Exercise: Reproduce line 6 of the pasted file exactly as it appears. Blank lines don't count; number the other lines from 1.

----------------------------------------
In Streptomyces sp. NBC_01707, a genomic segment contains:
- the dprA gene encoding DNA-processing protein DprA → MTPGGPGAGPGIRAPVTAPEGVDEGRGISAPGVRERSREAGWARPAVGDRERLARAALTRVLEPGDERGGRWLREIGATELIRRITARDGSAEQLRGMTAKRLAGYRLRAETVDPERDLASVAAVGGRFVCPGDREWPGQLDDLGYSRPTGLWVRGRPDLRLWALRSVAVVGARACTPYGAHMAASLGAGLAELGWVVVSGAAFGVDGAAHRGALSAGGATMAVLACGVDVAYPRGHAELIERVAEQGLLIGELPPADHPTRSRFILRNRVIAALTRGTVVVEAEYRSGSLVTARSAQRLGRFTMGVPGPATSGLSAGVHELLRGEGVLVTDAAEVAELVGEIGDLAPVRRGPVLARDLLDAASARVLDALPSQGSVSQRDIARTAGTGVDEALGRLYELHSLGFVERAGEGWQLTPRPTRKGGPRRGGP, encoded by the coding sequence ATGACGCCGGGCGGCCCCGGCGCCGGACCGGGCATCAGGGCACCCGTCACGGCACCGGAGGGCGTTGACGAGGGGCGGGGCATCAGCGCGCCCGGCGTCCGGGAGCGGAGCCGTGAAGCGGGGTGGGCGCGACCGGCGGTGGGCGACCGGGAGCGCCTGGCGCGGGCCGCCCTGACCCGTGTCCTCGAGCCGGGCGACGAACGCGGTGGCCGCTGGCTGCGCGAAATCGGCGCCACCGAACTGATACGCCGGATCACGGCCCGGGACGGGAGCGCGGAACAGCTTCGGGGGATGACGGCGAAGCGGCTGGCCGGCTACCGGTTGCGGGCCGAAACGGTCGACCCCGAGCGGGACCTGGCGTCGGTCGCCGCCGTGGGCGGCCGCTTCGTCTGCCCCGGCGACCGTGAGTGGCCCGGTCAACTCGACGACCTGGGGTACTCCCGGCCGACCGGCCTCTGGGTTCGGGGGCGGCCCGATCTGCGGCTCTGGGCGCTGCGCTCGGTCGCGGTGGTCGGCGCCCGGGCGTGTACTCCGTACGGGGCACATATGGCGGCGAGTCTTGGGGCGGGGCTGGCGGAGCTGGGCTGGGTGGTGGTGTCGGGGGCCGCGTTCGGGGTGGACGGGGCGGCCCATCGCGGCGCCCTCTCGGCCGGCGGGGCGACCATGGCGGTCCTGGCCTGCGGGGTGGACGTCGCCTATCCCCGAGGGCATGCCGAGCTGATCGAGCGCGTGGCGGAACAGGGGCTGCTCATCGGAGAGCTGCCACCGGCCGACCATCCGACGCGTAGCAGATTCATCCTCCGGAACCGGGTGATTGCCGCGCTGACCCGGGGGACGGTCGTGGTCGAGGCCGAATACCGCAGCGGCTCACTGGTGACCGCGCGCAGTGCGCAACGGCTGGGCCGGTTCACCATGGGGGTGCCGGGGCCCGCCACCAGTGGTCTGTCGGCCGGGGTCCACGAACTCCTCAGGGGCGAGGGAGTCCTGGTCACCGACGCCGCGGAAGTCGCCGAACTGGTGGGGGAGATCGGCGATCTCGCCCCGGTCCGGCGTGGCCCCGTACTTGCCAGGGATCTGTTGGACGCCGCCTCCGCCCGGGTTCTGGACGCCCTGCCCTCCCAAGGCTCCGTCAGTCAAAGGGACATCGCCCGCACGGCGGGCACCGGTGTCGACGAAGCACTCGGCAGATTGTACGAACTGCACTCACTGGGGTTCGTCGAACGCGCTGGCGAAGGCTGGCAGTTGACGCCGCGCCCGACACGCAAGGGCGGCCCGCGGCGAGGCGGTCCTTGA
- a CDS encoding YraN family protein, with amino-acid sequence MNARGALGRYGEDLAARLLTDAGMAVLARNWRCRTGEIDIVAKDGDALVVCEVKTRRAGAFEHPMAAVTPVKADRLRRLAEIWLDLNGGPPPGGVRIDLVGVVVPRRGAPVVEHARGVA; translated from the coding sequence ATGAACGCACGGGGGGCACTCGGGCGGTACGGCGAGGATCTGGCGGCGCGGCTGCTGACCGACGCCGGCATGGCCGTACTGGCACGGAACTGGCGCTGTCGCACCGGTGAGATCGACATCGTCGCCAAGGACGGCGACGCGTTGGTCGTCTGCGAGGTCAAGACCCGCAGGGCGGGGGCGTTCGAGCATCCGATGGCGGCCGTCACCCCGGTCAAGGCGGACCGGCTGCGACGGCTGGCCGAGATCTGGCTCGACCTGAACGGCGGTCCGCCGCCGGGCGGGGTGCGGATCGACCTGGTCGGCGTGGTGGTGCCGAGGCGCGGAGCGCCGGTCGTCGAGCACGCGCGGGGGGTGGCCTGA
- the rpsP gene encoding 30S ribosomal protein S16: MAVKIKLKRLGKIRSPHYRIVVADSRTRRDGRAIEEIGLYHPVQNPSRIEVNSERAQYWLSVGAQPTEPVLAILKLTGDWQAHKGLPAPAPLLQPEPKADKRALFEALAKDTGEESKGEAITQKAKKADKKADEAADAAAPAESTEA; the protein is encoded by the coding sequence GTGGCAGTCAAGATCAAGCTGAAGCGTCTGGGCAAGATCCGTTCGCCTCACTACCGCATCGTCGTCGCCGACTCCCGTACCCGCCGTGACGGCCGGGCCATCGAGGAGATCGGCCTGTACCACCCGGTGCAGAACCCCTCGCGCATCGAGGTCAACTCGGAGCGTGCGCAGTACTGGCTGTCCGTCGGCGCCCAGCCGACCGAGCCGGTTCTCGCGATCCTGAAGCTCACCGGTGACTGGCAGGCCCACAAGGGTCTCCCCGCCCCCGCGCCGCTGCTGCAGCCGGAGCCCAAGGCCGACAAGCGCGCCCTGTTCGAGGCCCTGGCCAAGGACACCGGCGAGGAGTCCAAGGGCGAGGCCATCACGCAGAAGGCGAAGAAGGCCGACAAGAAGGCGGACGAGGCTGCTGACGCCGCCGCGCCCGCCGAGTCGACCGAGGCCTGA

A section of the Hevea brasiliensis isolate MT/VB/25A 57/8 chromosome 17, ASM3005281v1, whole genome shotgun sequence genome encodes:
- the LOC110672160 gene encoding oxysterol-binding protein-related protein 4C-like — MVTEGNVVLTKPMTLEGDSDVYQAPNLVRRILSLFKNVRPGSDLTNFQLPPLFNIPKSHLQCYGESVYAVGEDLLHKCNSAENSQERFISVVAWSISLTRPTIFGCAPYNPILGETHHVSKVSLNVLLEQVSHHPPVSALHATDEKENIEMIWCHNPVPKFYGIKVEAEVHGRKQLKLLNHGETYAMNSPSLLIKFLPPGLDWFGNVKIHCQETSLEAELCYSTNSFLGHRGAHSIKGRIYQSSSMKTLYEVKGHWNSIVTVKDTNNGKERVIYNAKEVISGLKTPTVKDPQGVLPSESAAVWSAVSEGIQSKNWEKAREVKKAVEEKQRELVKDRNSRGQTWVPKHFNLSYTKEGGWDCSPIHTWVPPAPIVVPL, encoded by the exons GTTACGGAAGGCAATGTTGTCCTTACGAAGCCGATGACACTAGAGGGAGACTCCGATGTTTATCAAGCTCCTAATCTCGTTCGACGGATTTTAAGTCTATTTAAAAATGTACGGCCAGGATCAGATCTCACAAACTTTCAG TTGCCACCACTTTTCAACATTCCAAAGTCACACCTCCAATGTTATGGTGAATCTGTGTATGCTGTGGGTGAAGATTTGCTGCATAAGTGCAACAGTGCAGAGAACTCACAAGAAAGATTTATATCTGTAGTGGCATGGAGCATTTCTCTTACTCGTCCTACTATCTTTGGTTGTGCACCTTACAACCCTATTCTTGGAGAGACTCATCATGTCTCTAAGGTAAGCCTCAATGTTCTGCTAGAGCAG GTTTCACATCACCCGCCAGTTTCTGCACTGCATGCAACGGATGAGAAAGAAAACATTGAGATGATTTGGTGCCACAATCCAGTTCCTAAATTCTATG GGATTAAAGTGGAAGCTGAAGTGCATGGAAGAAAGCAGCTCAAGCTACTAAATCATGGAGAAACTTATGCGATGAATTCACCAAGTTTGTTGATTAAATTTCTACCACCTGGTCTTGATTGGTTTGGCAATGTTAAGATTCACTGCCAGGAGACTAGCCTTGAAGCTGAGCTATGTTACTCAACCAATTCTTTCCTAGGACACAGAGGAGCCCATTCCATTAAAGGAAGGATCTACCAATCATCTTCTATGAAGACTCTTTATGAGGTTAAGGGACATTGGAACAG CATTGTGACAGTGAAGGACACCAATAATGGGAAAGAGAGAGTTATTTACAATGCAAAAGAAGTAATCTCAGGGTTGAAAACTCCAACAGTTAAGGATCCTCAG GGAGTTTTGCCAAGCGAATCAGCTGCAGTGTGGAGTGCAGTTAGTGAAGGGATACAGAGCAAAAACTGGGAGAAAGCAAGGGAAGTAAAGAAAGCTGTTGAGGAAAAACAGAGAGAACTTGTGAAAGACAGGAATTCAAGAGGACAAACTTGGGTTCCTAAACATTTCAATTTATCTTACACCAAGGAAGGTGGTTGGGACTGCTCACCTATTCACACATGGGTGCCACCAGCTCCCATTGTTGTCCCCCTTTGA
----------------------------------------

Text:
- the LOC110672160 gene encoding oxysterol-binding protein-related protein 4C-like — MVTEGNVVLTKPMTLEGDSDVYQAPNLVRRILSLFKNVRPGSDLTNFQLPPLFNIPKSHLQCYGESVYAVGEDLLHKCNSAENSQERFISVVAWSISLTRPTIFGCAPYNPILGETHHVSKVSLNVLLEQVSHHPPVSALHATDEKENIEMIWCHNPVPKFYGIKVEAEVHGRKQLKLLNHGETYAMNSPSLLIKFLPPGLDWFGNVKIHCQETSLEAELCYSTNSFLGHRGAHSIKGRIYQSSSMKTLYEVKGHWNSIVTVKDTNNGKERVIYNAKEVISGLKTPTVKDPQGVLPSESAAVWSAVSEGIQSKNWEKAREVKKAVEEKQRELVKDRNSRGQTWVPKHFNLSYTKEGGWDCSPIHTWVPPAPIVVPL, encoded by the exons GTTACGGAAGGCAATGTTGTCCTTACGAAGCCGATGACACTAGAGGGAGACTCCGATGTTTATCAAGCTCCTAATCTCGTTCGACGGATTTTAAGTCTATTTAAAAATGTACGGCCAGGATCAGATCTCACAAACTTTCAG TTGCCACCACTTTTCAACATTCCAAAGTCACACCTCCAATGTTATGGTGAATCTGTGTATGCTGTGGGTGAAGATTTGCTGCATAAGTGCAACAGTGCAGAGAACTCACAAGAAAGATTTATATCTGTAGTGGCATGGAGCATTTCTCTTACTCGTCCTACTATCTTTGGTTGTGCACCTTACAACCCTATTCTTGGAGAGACTCATCATGTCTCTAAGGTAAGCCTCAATGTTCTGCTAGAGCAG GTTTCACATCACCCGCCAGTTTCTGCACTGCATGCAACGGATGAGAAAGAAAACATTGAGATGATTTGGTGCCACAATCCAGTTCCTAAATTCTATG GGATTAAAGTGGAAGCTGAAGTGCATGGAAGAAAGCAGCTCAAGCTACTAAATCATGGAGAAACTTATGCGATGAATTCACCAAGTTTGTTGATTAAATTTCTACCACCTGGTCTTGATTGGTTTGGCAATGTTAAGATTCACTGCCAGGAGACTAGCCTTGAAGCTGAGCTATGTTACTCAACCAATTCTTTCCTAGGACACAGAGGAGCCCATTCCATTAAAGGAAGGATCTACCAATCATCTTCTATGAAGACTCTTTATGAGGTTAAGGGACATTGGAACAG CATTGTGACAGTGAAGGACACCAATAATGGGAAAGAGAGAGTTATTTACAATGCAAAAGAAGTAATCTCAGGGTTGAAAACTCCAACAGTTAAGGATCCTCAG GGAGTTTTGCCAAGCGAATCAGCTGCAGTGTGGAGTGCAGTTAGTGAAGGGATACAGAGCAAAAACTGGGAGAAAGCAAGGGAAGTAAAGAAAGCTGTTGAGGAAAAACAGAGAGAACTTGTGAAAGACAGGAATTCAAGAGGACAAACTTGGGTTCCTAAACATTTCAATTTATCTTACACCAAGGAAGGTGGTTGGGACTGCTCACCTATTCACACATGGGTGCCACCAGCTCCCATTGTTGTCCCCCTTTGA